Vernon Valley Karate Academy (VVKA) takes care of its own and others. Within the last two weeks, the academy taught two women’s self-defense classes to raise money to sponsor Kelly Grunstra in a metastatic breast cancer walk in West Chester, Pennsylvania, on September 24 and 25.
VVKA raised over $500. Grunstra attended VVKA from the time she was four or five and earned her black belt at the academy. She has been struggling with metastatic breast cancer, which spreads to more than one area of the body, for two and a half years.
Grunstra’s mother, Christine, and sister, Coriann, attended the self-defense class. Christine said that her daughter had said, “This is a death sentence,” dealing with the medicine that makes Grunstra feel horrible will killing all of the cancer in her body.
Coriann said that Metavivor, the company involved in donations, gives 100% of proceeds to the recipients instead of to administrative costs. (The website to donate toward Grunstra’s breast cancer walk, which currently has over $1,700 raised, can be found here: runsignup.com/race/61601/donate/jcqpoxmbc3rep4yu.)
During VVKA’s second self-defense class, owner and Sensei Tom Shull said the whole idea of women’s self-defense is to kick them “you know where, then poke them in the eye, and run fast.” More importantly than that, he said, is to be aware of your surroundings and deal with what is happening.
Shull read a thank you letter from a former student who took the course the previous week. The student wrote that she used the skills she had learned to save herself from a stalking situation the following week.
While at the beach one day, she noticed someone coming near her, then following her to the bathroom, and sitting in his car, with tinted windows, parked next to her car. As a result of taking the class, she had the foresight to back to the beach and asked a man who was eating lunch with his family to please walk her to her car because of her concerns. Ultimately, the other man drove off, and the woman remained safe.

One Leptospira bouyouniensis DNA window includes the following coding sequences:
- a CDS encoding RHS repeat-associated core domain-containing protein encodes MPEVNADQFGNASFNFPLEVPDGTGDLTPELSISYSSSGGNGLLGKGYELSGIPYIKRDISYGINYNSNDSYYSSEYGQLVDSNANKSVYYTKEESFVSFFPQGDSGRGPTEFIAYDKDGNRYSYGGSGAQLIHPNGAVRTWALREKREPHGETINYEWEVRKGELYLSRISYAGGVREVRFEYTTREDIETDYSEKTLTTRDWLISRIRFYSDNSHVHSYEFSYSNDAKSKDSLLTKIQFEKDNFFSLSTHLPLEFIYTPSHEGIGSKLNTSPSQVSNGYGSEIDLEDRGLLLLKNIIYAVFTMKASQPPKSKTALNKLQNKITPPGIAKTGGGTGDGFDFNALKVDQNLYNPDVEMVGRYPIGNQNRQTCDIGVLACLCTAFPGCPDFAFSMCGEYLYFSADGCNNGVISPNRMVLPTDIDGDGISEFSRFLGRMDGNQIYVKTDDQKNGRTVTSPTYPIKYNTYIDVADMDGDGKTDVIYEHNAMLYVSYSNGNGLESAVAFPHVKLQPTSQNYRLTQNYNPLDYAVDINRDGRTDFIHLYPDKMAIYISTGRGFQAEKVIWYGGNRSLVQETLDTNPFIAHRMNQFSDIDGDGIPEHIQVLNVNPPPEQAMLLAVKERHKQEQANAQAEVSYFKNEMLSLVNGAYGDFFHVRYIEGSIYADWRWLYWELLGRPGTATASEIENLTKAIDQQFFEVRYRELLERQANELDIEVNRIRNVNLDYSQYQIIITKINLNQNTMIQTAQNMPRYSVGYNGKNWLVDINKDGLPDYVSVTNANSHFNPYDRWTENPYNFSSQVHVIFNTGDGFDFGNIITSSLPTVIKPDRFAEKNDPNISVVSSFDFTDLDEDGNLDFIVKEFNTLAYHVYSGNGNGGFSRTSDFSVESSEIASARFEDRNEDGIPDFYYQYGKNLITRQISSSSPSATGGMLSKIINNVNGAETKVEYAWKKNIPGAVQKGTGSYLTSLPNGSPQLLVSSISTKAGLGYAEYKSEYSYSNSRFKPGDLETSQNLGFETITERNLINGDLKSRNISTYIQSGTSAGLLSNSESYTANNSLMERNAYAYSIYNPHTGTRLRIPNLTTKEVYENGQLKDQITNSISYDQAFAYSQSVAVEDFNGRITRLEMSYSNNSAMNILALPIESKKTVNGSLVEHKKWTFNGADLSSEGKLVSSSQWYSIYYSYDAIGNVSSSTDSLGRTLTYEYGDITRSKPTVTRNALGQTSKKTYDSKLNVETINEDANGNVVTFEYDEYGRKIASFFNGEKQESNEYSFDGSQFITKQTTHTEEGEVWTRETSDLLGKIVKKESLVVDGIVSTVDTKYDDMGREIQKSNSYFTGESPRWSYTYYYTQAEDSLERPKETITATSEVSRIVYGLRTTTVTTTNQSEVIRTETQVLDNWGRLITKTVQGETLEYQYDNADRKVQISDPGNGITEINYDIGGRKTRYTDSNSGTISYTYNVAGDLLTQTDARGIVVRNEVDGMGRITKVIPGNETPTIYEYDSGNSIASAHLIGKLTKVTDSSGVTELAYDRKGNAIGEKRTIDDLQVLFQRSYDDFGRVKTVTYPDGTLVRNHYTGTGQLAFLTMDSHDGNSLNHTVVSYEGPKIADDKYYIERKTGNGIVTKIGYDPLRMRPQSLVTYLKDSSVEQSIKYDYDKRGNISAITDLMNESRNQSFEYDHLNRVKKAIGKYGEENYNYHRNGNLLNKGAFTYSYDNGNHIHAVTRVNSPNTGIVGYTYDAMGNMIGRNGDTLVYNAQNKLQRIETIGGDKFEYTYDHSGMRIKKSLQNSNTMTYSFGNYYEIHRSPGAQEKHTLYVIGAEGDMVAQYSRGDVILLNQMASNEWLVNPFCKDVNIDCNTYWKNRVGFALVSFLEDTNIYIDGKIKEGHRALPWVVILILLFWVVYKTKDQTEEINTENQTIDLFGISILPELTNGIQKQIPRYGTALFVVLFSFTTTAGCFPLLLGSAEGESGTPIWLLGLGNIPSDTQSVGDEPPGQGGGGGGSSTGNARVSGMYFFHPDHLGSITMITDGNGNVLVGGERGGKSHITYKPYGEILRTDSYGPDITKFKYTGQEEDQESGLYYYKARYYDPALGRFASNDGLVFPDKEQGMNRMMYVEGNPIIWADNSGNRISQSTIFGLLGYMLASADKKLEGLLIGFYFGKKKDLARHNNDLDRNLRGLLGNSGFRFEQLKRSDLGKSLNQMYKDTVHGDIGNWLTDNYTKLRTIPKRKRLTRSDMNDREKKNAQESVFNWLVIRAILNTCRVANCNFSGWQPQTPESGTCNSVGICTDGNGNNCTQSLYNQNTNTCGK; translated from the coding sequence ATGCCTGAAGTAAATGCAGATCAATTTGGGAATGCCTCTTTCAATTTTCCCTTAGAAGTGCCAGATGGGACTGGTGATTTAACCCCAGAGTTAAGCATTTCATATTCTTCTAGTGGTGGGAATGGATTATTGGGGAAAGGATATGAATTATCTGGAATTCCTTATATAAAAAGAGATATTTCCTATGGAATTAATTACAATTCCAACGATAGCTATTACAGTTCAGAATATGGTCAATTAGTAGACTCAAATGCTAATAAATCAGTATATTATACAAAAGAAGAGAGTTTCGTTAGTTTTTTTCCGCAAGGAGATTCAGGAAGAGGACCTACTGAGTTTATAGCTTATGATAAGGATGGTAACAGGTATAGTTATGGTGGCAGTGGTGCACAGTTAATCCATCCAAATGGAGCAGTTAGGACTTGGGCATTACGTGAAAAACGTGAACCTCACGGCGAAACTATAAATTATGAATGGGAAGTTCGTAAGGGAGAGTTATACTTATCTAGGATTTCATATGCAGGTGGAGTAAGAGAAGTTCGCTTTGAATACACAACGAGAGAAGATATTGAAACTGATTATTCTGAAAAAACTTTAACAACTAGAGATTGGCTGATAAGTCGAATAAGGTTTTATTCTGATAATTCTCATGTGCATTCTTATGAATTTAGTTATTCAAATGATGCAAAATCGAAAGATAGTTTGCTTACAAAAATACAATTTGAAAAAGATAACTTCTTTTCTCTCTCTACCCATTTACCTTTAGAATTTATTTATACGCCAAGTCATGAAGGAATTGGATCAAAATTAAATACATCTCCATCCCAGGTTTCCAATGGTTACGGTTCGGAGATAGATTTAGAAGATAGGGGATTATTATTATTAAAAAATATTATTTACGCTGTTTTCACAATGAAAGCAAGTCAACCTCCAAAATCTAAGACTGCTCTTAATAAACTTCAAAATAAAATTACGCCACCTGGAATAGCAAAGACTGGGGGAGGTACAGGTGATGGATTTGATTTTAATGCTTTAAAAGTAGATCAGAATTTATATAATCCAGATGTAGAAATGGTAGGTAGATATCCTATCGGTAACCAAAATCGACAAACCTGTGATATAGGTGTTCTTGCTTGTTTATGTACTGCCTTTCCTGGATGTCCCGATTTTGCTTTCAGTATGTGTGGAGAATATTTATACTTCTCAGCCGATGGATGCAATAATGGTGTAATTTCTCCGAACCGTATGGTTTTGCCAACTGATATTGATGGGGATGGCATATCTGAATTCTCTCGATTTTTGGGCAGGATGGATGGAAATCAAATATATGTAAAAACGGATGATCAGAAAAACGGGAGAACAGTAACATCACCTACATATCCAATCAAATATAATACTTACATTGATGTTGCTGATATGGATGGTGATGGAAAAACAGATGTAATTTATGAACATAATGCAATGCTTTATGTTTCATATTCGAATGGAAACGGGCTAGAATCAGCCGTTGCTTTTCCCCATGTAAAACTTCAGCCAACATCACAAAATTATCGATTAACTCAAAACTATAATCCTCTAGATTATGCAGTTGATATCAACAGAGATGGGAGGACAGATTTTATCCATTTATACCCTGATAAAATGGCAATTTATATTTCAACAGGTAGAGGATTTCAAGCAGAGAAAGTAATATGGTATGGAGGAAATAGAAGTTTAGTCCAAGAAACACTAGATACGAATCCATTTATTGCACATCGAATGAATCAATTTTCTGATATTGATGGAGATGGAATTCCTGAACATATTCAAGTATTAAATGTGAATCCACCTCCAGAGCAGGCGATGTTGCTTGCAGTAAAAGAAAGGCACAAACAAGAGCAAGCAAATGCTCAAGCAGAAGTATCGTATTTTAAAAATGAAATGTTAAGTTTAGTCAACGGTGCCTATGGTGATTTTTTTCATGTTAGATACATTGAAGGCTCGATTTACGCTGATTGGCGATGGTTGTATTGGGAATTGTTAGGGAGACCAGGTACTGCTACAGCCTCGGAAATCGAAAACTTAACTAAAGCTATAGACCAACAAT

The gift of fear
During his self-defense course, Shull explained that everyone is born with a self-defense technique that people totally ignore — the gift of fear. He added that one can either deal with fear or ignore it. In our society, Shull said, many ignore fear due to not wanting to be embarrassed, thinking it’s probably nothing, or not wanting to cause a problem. He said our culture is wrong, and one must deal with the gift of fear immediately and strongly.
As part of the class, Shull read a passage from a book called, “The Gift of Fear,” by Gavin de Becker. Throughout the true story, a young woman kept ignoring her concerns: her apartment building door was unlocked, a strange young man offered to help her with her groceries, she did not like the sound of his voice, she felt guilty about not trusting him, he manipulated her into helping take her groceries into her apartment, and he raped her at gunpoint. The only reason she was alive to tell the story was because after the three-hour ordeal, he got up and told her he would not hurt her. He then went to her kitchen, and fear forced her to follow quietly behind him and walk out the door to her neighbors across the hall, as he rummaged through her drawers, looking for a knife. He had already killed another one of his victims.